First he calls a parent’s suggestion “ludicrous.” Then he proceeds to suggest that business has gone digital, and thus “paperless” (which isn’t true), and that other government bodies have done it as well.
Again, the use and production of paper has at least doubled in the past 20 years.
He then goes on to imply that education used to have huge, wasteful budgets.
Once again our superintendent is showing his complete lack of knowledge outside of the message that he was trained to repeat from the Broad Foundation.
Please, can anyone show me a time in the last 30 years (to use his number) when education budgets haven’t been tight?
Our superintendent is attempting to force change on our kids on the basis of a total absence of supporting evidence and history.
And he’s using these new budgetary restrictions (for everyone but himself and friends that is) to justify never “supplement[ing] them in the old ways.” You know, like actually allowing teachers to have a raise.
Wardynski Knows Your Kids Better Than You
This man, whose children are grown themselves, then proceeds to tell parents with school aged kids that they just don’t understand the new world their children are growing up in.
Uh, technology is the world in which our kids are natives. We may not be, and it may scare us. Uh, but they’re natives. And the difficulty of change for them is far less than it will be for people my age. Um, they will work in an environment that a lot of kids around our country and our world are already working in.
Yes, sir. We know that our children will adapt to technological changes with greater ease than we will. That has always been the case. But as ethicists have taught us, just because we can do something doesn’t mean we should. Just because our children can adapt, doesn’t mean they should have to.
This is a fine example of a “red-herring” fallacy, in case you were wondering.
Replacing Teachers with Videos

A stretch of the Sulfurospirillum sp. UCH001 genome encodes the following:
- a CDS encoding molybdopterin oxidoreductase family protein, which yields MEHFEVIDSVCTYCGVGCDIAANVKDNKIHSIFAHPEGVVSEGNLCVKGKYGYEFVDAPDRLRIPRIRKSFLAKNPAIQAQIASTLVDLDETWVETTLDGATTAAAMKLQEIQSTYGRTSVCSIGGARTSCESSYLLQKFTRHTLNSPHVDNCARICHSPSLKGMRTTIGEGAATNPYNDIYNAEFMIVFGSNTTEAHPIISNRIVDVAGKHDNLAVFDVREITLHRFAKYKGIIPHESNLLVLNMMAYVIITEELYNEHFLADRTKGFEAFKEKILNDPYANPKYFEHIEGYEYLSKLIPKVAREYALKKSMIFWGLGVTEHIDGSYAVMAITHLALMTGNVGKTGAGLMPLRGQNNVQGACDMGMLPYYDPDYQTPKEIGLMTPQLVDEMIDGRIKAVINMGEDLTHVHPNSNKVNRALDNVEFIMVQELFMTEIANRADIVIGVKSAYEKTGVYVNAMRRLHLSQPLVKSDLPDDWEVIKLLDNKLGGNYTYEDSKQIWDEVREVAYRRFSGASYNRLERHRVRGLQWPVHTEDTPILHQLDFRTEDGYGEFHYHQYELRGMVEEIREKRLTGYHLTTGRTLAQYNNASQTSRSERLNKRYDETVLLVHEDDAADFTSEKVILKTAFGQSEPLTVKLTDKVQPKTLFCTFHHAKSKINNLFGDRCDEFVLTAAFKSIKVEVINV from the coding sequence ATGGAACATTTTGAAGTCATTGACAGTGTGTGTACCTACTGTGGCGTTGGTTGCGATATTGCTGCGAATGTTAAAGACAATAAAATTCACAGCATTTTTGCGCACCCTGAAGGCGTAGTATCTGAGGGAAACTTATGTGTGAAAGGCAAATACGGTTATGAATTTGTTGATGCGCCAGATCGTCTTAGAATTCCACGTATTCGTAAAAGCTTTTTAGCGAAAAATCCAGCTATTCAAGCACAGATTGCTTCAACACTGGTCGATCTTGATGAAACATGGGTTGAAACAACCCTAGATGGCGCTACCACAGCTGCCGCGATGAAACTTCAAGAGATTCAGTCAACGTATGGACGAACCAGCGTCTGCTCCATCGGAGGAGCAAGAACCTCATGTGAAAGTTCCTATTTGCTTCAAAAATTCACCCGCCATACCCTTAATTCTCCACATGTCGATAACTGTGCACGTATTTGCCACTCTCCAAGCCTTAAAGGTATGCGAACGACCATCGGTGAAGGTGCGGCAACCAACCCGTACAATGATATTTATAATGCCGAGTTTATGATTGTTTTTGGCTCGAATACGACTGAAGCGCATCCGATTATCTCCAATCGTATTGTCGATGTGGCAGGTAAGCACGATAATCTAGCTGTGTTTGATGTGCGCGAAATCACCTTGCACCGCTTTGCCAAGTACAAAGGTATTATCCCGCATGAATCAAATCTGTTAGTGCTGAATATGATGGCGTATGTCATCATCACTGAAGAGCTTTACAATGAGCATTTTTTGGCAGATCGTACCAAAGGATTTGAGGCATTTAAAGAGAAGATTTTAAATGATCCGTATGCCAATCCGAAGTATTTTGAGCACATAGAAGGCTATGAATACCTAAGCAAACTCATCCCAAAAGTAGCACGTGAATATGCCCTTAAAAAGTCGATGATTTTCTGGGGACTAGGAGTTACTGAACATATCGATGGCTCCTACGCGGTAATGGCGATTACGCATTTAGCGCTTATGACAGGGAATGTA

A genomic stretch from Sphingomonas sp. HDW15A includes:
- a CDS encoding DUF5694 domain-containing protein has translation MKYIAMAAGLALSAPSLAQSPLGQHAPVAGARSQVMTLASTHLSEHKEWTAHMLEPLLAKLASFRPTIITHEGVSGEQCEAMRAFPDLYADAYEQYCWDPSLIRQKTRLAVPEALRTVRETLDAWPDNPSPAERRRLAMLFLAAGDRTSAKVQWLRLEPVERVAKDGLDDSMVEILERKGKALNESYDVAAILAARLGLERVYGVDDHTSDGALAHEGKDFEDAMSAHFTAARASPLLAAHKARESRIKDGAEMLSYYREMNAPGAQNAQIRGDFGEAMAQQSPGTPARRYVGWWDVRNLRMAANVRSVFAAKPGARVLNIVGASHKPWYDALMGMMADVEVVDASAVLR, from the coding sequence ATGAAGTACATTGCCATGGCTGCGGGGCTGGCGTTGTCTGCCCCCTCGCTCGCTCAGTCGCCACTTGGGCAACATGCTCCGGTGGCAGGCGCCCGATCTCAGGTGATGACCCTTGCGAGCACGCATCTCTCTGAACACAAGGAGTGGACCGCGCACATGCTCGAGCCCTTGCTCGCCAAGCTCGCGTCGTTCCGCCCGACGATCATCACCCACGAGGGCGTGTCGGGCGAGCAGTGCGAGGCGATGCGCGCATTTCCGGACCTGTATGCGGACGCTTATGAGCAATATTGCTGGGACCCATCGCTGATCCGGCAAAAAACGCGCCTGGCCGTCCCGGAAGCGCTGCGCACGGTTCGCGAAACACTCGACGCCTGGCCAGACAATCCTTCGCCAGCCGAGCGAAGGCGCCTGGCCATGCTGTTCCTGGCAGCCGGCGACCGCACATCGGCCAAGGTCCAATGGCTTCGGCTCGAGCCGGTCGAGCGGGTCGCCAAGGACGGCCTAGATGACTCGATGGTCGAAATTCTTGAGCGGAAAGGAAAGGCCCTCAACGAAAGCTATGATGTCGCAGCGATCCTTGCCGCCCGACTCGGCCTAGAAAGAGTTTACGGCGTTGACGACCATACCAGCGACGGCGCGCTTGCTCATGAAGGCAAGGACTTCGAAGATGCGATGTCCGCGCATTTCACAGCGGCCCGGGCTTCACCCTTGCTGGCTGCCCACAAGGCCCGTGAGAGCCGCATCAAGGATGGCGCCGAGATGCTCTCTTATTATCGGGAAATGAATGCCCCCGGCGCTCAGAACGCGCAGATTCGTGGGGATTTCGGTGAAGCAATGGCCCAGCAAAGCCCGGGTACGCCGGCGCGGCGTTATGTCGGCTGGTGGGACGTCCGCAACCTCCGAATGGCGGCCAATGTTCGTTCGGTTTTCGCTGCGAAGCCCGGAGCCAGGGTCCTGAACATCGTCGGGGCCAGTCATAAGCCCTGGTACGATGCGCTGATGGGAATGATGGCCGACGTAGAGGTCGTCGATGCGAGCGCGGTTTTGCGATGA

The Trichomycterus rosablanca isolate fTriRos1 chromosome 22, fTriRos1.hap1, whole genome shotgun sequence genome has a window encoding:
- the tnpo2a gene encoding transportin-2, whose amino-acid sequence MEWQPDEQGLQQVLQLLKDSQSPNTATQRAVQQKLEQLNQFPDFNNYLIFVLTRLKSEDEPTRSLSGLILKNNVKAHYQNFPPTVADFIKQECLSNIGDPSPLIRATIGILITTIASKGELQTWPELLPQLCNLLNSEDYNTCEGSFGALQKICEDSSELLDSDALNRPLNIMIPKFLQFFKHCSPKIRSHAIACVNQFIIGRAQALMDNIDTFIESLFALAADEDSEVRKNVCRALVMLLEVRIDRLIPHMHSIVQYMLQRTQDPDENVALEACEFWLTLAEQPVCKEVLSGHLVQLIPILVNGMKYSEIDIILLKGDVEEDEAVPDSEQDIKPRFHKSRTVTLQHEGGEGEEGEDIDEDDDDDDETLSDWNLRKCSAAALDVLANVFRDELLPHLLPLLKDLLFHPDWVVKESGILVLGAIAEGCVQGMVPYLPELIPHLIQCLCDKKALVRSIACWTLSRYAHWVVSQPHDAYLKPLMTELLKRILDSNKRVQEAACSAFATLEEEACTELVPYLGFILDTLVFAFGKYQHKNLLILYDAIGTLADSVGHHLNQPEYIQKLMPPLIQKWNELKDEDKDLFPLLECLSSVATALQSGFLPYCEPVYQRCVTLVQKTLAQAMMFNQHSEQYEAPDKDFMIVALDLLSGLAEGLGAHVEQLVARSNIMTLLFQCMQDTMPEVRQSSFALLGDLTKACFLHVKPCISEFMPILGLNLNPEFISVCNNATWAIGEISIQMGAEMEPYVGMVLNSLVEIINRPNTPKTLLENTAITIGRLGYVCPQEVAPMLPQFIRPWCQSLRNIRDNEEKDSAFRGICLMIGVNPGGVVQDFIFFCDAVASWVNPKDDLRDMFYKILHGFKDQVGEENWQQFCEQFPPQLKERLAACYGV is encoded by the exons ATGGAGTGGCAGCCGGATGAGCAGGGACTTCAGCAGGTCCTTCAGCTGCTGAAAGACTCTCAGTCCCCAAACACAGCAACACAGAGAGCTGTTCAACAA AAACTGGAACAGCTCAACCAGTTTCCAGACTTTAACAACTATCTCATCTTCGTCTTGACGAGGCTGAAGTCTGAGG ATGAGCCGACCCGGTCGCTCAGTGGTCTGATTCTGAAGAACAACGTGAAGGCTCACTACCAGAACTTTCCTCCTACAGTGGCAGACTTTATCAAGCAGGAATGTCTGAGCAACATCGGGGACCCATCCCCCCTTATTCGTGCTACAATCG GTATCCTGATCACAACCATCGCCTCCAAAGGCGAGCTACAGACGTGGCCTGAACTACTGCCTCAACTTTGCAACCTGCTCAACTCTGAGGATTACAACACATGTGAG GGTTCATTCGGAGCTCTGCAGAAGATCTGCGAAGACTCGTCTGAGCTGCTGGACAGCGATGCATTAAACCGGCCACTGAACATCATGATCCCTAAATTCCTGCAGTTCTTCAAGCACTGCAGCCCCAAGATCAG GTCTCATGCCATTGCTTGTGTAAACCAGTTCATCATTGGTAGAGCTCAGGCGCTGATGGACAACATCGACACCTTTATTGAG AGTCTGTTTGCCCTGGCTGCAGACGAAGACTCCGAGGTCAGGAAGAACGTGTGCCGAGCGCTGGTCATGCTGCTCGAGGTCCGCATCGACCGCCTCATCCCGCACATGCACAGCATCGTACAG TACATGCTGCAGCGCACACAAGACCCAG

Next the superintendent suggests that replacing actual teachers with video lectures from the Khan Academy will improve student learning.
The Khan Academy is one of the leading resources. Florida’s gone to flex-books. The state, this year, came within a hair’s breath of demanding that we do this. Uh, so we’re probably, in our state, two years ahead of the curve. Uh, we’re certainly leading the way, Cathy says three. We’re certainly leading the way in terms of formative assessment.
If you’re interested, you may read more about the Khan Academy and their connections to Bill Gates and Eli Broad as well. Once again, Khan is a useful tool, but it doesn’t replace a real teacher as Wardynski is attempting to do at the high school level with the use of avatars in place of interaction with living, breathing teachers who are in the same room as the student.
Doing Everything “On The Fly”
Dr. Wardynski goes on to claim that the digital assessment actually began last year with the introduction of the netbooks (that still haven’t been passed down to the third grade). He claims:
The digital initiative did not begin this year, it began last with digital assessment. We do computer adaptive assessment at the district level and in our schools, uh, for formative assessment. That gives us instant feedback. The way that people were comfortable with was to learn about it in July. And I call that an autopsy cause there’s nothing we can do about the student’s learning a year late. Uh, we can now intervene on the fly, uh, this week, we changed the textbooks on the fly.
Has he not learned in his many years the value of a measured, considered response? Again, just because you can do something “on the fly,” doesn’t mean that you should. I don’t know about you, but most of the things that I’ve decided to do “on the fly,” I have found myself regretting shortly thereafter. The piece of coconut cake I just ate, “on the fly,” was certainly ill-considered.